Julie Whitby

An Oriental Eye

The oven has an oriental eye
which looks beyond its squat platitude –
dirt-encrusted – I never noticed that before.
and how far does this eye see?
Just to the cobwebs and the pipes?
Or beyond them, through the wall
that’s waiting for the builder’s paw,
and over the gulls who always king and queen it
on the roofs that hedge in our longings,
even to the dream-encircling sea?

So does it stare compulsively out,
out of its narrow window, as I am prone to do?
Since only then may its dingy fate
dissipate,
and a sky glamorous, spinning with clouds who
could be anything,
anyone, and are free,
enter in
Cherchez le prince en ciel -
did you play with those magical cards as a child?

For what we don’t receive be thankful:
the oven has no right of reply.

Lights

Ugly orange neon
cranes its neck forwards like
some stout, middle-aged hag
hunting for that bargain
in a dismal church hall.
Or an unwanted girl
at a dance: the dance of the street
where all other eyes flash
that quick serach,
knowledge of desire.
Girl, hag, neon, street:
all meet in me, each instant.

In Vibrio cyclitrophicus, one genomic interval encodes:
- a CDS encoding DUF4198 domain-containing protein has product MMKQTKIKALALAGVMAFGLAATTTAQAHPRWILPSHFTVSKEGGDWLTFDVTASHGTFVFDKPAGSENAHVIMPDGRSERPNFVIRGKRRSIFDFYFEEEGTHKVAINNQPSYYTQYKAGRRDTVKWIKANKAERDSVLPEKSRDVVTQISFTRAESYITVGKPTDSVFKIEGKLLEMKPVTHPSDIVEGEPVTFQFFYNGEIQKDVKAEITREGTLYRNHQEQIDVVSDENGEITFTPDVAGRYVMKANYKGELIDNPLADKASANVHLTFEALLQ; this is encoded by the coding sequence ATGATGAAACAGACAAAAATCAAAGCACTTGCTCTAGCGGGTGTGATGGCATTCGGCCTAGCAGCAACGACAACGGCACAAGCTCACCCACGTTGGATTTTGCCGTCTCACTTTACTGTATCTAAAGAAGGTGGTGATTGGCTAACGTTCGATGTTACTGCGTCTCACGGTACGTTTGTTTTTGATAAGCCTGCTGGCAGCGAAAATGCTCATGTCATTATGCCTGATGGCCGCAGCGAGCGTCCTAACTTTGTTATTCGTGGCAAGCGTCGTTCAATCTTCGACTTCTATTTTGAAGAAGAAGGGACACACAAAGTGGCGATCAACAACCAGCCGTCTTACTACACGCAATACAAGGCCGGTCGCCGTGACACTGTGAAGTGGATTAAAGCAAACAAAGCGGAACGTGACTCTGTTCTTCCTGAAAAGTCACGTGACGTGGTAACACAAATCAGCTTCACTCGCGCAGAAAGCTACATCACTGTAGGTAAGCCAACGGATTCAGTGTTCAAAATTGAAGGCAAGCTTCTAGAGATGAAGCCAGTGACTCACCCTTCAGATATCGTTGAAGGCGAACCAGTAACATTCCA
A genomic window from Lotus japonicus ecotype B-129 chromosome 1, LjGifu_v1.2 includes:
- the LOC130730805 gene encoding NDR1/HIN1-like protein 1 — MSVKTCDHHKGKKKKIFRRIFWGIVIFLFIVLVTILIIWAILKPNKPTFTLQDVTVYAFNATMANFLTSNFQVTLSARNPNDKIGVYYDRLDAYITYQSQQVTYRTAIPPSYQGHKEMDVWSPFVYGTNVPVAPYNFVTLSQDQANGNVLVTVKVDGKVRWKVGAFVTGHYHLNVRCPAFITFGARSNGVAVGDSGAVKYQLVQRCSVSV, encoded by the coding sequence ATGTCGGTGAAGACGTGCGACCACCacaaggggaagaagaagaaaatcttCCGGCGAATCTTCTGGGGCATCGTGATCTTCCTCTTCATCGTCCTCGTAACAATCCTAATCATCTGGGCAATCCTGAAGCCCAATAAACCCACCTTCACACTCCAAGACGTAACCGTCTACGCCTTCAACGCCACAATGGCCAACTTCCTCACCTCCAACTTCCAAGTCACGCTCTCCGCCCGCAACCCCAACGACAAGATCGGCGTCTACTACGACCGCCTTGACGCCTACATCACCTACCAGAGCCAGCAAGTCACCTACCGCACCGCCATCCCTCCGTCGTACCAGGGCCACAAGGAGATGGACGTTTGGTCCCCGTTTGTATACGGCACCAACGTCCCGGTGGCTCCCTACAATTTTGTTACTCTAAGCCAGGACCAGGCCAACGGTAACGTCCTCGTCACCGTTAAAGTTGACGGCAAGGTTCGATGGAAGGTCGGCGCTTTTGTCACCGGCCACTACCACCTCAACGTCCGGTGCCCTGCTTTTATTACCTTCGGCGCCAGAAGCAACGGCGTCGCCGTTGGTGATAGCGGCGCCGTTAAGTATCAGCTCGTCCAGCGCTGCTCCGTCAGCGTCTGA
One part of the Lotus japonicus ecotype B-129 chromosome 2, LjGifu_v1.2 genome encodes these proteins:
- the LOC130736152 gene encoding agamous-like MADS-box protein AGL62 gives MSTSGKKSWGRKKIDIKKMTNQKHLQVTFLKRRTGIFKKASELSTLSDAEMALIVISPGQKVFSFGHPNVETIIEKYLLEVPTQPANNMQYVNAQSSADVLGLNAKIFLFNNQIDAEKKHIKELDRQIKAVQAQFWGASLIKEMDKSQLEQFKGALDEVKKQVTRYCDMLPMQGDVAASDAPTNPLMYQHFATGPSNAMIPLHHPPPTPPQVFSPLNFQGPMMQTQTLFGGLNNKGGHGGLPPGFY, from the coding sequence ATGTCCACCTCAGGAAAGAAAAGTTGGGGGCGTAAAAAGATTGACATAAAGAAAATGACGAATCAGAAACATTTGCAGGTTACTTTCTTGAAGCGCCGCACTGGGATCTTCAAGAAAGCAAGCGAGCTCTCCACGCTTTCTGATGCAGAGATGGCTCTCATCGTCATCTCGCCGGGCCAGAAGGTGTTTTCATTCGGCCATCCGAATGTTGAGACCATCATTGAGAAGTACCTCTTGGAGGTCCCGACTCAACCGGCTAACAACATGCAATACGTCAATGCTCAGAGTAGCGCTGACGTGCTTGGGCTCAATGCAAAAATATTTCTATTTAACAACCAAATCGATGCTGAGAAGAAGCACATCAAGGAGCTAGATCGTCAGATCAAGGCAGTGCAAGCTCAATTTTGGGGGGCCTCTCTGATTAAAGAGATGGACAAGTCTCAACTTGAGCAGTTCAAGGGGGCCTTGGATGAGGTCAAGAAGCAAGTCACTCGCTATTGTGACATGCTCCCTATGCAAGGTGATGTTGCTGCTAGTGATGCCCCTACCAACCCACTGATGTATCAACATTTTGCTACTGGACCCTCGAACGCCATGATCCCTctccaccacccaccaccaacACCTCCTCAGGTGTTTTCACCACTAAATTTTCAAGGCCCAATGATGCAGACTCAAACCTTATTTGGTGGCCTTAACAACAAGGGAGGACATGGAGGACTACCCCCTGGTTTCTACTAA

Julie Whitby © 2014

Holy Rose

Snow Rose of Macedon
Rose of the morning,
Rise from your radiant bed.
Let the Rose Mass be said –
the white rose kicking heavenwards
as did that rare Teresa of Avila
who danced in ecstasy
before the altar.

‘Unveil white blossomer’ commands the sun.
‘Daylight becomes your candid nakedness’.

Now by the candle’s flame we see
the white retiring Rose en déshabille.
Her petals part, revealing what’s to come,
Bright as that birth star over Bethlehem.

Snow Rose of Macedon,
Rose of the evening.

Rotting Fabrics

Menacing green apples,
heartless skin of lover
smooth as lychees, unperturbed:

tinned. Wayward images that
wander. Will not form a
purple sea: crash their symbols,

froth and foam restore me,
hurl a stormy wonder -
no red lace petticoat

lies empty. They're nibbling at
my verse. Menacing, sour apples,
tea-bags, coffee-skins of lovers; matt.

Julie Whitby © 2014